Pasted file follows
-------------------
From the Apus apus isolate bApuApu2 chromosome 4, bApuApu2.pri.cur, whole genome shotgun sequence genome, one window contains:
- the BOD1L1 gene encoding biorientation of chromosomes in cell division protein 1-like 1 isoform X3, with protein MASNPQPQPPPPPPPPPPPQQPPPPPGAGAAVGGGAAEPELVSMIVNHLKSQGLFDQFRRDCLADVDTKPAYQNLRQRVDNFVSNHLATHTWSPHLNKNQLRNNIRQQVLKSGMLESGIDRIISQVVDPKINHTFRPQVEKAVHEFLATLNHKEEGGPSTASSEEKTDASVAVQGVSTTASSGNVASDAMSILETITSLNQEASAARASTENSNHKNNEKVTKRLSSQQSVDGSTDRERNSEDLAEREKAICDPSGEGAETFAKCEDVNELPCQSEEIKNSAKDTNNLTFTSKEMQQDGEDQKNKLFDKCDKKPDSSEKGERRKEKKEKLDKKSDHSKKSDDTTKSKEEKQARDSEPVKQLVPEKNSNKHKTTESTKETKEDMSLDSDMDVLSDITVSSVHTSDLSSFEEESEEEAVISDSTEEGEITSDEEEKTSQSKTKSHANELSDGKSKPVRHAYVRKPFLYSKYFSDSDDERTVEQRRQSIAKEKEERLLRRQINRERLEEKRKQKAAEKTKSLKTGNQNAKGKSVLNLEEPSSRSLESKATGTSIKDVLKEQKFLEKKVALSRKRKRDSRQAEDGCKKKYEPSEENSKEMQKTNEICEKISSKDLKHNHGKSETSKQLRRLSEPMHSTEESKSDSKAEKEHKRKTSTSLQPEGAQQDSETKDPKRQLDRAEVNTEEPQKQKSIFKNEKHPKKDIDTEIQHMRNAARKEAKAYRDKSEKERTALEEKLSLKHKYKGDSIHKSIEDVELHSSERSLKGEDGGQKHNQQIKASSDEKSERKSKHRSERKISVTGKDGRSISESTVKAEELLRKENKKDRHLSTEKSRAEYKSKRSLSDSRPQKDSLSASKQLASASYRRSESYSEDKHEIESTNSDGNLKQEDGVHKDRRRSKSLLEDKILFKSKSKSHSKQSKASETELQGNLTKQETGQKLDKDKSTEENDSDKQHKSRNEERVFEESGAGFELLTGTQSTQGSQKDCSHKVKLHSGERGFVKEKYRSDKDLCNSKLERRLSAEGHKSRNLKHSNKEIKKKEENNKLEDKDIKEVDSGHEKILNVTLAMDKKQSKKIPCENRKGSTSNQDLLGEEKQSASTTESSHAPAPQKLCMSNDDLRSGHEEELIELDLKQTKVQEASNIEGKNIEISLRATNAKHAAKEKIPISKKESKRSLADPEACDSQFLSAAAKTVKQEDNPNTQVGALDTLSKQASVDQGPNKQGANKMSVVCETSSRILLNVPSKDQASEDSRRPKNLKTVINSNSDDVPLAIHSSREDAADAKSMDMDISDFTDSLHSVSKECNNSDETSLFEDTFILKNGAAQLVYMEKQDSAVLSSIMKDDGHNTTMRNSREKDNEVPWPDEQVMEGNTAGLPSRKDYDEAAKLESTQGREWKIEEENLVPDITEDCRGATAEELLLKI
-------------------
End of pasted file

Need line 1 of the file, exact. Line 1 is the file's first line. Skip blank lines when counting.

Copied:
From the Apus apus isolate bApuApu2 chromosome 4, bApuApu2.pri.cur, whole genome shotgun sequence genome, one window contains: